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This mysterious American shipwreck is only revealed in the sands following some storms. Source: York Maine Police Department

American Shipwreck Finally Identified – And it’s Revolutionary!

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The state of Maine in the United States is well-known for its many shipwrecks, but the stories behind some of the vessels are still unknown. A recent study on one of the mysterious American shipwrecks has shown it to be a vessel that is older than the United States itself. The ship was built before the American War of Independence and has a tragic history.

The Short Sands beach near York in Maine, on the east coast of the United States, is the site of the wreck. The ship’s outline was exposed by a storm in 2018. Several times in the past the sunken vessel had been uncovered during a storm .

It was previously exposed in the 1950s, 1960, 1983, and in 2013, when it was revealed by the storm Nemo. The Maine Historic Preservation Commission has categorized the shipwreck as an archaeological site.

The shipwreck on Short Sands Beach, York, Maine, USA. (Gerry Runte)

The shipwreck on Short Sands Beach, York, Maine, USA. ( Gerry Runte )

An Enigmatic American Shipwreck

In 2018, a team of researchers led by Stefan Claesson investigated the vessel, using archaeological techniques, scientific dating, and documentary research. Drones with GIS technology were employed to map and survey the site. They sought to determine the date of the vessel and its history.

The vessel is something of a mystery and the fact that it only appears occasionally has added to its mystique. Some have claimed that the ship dates from the Revolutionary era, while others have even claimed it to be a Viking ship. After every storm it is typically reburied by the shifting sands.

Dating the Ship that Emerges After a Storm

Claesson and his team believe that the ship dates to the mid-eighteenth century. It was probably built in 1754 and wrecked in the year 1769. The lead researcher on the project believes that the ship was the sloop named ‘Defiance’ and it is “a pinky [sic], a type of cargo ship .”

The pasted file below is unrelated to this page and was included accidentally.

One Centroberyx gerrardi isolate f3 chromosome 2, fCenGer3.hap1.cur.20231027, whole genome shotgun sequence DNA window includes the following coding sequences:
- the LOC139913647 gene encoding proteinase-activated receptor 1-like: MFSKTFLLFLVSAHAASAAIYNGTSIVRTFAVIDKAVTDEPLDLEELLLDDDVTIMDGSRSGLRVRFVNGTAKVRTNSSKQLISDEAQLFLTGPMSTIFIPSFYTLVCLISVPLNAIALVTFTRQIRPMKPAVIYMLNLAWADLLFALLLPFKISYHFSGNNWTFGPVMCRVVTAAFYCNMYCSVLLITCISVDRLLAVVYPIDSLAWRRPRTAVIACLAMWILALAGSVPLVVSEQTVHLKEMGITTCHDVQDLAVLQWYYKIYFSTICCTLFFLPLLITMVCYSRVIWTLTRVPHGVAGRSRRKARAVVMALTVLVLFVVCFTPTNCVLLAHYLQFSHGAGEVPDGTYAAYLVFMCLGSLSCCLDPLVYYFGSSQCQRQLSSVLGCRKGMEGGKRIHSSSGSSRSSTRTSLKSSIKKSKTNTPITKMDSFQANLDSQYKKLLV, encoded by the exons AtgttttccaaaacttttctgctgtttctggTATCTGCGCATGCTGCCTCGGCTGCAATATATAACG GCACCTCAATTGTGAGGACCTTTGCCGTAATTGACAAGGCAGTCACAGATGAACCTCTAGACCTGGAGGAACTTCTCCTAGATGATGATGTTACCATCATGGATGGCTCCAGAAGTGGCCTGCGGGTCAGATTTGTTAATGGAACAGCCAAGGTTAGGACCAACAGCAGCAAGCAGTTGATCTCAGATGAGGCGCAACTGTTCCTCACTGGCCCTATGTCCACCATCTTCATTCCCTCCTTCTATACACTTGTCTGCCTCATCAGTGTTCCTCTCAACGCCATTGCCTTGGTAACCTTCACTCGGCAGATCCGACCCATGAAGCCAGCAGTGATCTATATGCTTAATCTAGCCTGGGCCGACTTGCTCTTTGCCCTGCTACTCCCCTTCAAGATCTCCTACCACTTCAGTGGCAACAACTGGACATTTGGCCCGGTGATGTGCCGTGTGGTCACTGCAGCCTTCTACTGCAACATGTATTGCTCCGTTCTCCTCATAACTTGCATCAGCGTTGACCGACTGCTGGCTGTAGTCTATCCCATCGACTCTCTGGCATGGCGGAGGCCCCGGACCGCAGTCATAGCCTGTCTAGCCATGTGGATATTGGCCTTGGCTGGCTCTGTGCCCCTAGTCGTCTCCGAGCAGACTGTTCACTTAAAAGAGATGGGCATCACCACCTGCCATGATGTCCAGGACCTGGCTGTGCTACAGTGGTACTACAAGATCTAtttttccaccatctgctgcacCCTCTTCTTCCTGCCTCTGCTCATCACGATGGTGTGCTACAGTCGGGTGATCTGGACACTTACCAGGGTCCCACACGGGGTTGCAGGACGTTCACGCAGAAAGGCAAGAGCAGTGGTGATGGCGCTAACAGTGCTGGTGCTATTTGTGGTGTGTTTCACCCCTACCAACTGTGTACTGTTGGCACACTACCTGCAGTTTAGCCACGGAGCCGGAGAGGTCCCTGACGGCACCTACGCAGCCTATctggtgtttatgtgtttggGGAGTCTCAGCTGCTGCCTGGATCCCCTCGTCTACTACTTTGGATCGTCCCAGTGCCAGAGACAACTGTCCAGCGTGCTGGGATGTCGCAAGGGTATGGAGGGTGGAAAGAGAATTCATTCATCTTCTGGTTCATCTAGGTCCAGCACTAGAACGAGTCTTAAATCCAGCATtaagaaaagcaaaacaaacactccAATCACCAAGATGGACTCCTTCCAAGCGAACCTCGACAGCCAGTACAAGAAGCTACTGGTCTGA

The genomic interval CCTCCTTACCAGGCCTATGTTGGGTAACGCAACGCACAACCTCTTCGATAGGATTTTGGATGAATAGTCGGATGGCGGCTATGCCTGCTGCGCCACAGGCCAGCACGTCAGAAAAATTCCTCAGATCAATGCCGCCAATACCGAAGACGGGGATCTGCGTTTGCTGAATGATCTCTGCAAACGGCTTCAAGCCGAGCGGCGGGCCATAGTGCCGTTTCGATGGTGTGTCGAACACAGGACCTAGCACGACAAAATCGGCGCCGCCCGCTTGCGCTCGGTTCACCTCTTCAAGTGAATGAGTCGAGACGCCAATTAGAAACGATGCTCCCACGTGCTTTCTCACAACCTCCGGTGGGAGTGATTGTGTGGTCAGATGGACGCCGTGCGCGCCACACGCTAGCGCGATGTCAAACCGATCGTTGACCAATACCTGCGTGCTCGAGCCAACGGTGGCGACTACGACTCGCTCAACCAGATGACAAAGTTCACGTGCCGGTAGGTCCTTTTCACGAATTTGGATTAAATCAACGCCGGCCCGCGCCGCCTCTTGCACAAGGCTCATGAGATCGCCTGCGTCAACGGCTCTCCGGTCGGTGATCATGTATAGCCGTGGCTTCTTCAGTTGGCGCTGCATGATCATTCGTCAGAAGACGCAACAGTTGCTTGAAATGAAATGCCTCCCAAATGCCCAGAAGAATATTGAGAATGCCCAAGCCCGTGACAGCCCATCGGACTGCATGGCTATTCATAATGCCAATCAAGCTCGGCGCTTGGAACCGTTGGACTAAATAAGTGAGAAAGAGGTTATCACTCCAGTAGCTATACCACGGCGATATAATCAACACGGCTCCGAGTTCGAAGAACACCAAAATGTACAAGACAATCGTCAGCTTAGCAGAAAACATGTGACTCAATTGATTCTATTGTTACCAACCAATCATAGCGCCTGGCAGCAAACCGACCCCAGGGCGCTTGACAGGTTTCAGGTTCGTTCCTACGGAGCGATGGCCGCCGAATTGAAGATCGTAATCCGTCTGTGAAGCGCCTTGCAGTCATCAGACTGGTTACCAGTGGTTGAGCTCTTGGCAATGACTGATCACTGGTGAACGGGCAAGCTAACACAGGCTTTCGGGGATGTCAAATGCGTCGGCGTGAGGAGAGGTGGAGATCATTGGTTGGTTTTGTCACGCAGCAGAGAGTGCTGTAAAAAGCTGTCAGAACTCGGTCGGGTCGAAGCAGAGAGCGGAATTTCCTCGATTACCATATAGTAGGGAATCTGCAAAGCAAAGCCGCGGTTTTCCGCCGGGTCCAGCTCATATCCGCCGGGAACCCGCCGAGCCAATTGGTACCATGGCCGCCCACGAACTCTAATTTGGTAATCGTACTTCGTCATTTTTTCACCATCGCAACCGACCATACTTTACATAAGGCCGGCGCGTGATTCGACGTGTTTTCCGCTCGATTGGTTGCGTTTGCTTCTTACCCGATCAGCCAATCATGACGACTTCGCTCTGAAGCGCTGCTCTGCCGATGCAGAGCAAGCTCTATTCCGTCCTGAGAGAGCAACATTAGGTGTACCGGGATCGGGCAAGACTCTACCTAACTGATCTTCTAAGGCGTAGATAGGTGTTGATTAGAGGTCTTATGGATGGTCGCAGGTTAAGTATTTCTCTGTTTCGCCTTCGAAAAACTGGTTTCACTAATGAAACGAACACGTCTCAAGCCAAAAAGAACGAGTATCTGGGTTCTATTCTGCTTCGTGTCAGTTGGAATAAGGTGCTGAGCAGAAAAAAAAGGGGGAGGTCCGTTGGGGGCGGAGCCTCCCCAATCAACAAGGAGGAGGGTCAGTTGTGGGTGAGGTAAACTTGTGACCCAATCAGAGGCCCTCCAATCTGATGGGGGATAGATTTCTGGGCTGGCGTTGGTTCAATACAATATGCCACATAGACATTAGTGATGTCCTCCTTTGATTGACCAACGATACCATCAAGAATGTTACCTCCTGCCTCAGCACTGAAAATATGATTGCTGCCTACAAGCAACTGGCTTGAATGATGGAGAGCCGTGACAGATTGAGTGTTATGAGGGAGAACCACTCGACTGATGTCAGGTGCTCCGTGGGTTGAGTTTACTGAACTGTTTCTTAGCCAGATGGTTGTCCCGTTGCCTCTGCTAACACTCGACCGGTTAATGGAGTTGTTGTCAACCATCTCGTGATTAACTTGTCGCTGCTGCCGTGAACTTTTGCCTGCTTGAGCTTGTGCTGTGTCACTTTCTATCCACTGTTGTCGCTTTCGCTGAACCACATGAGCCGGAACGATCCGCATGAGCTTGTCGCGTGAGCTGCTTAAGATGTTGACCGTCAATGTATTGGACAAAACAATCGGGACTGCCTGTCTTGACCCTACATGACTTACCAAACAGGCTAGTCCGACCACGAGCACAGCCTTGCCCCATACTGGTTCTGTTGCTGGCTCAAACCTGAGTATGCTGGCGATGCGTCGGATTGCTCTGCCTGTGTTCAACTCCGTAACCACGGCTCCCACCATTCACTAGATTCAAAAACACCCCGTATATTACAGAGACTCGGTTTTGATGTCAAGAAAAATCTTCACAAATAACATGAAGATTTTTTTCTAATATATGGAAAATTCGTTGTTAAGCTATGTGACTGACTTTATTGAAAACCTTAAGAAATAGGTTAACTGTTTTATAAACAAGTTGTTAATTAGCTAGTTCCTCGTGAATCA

It seems that some of the wreck has been lost or removed in the recent past. According to Archaeology.org, ‘Photographs taken of the ship in the 1950s and the 1970s show that its mast has since been cut off. ’

The team found that the shipwreck is over 50 feet long (15.24 meters) and when it was intact it was approximately 60 feet (18.29 meters). Most of the wreck consists of the bottom of the hull. Researchers at Cornell University used dendrochronology techniques to date the wood . They showed that the wood used in the hull came from trees cut down in 1753.

The Short Sands Shipwreck was last unearthed in 2018 after a large storm. (Records of American Shipwrecks)

The Short Sands Shipwreck was last unearthed in 2018 after a large storm. ( Records of American Shipwrecks )

Claesson visited the archives at Peabody Essex Museum and extensively searched the records of Daniel Moulton, a local notary who documented all the wrecks in Maine between 1750 and 1794. Seacoastonline.com quotes the lead researcher as saying that “It was an extremely detailed log.” Initially, Claesson though the shipwreck was the vessel ‘Industry’ which sank in 1769, but it did not go down in the right location.

But the researcher was particularly struck by Moulton’s account of a ship called the ‘Defiance’ that ran aground in Cape Neddick Cove in the year 1769. Claesson is quoted by Newsbreak as saying that “Defiance fit every description.” The notary’s account shows that the sloop left Salem, Massachusetts, for Portland, Maine in 1769.

‘Pinks in the Breakers’ (1875-1885) by Hendrik Willem Mesdag. (Public Domain)

‘Pinks in the Breakers’ (1875-1885) by Hendrik Willem Mesdag. ( Public Domain )

The Defiance Hit the Rocks

The sloop had a crew of four and a cargo of foodstuffs, including flour and pork. It was caught up in a storm and struck some rocks at Cape Neddick. Claesson told members of the Maine Historical Society that the sailors “attempted to save it and bilged the ship. The crew survived, but they couldn’t save it,” reports Seacoastonline.com.

The research leader presented his findings to the Board of Selectmen in March. His report also presented suggestions as to how the site could be preserved for the local community. Claesson told Seacoastonline.com that, “I suggested a rapid-response team of local volunteers who could cordon the site and educate the public so that nobody climbs on it or takes anything.”

Protecting the Wreck

It is hoped that the Federal Emergency Management Agency (FEMA), the federal body responsible for disaster planning and mitigation in the United States, will help to protect the site. They could introduce pre-disaster mitigation efforts such as sand-bagging to protect the wreck. This is because another bad storm could damage or even destroy the vessel that has lain in the sands of the beach for 250 years.

More research is being undertaken by Claesson and his team. It is hoped that the full story of the wreck will become known. The research lead is encouraging people to contact him via email at [email protected] if they have any stories or pictures of the wreck from the periods when it was exposed on the beach.

Top image: This mysterious American shipwreck is only revealed in the sands following some storms. Source: York Maine Police Department

By Ed Whelan

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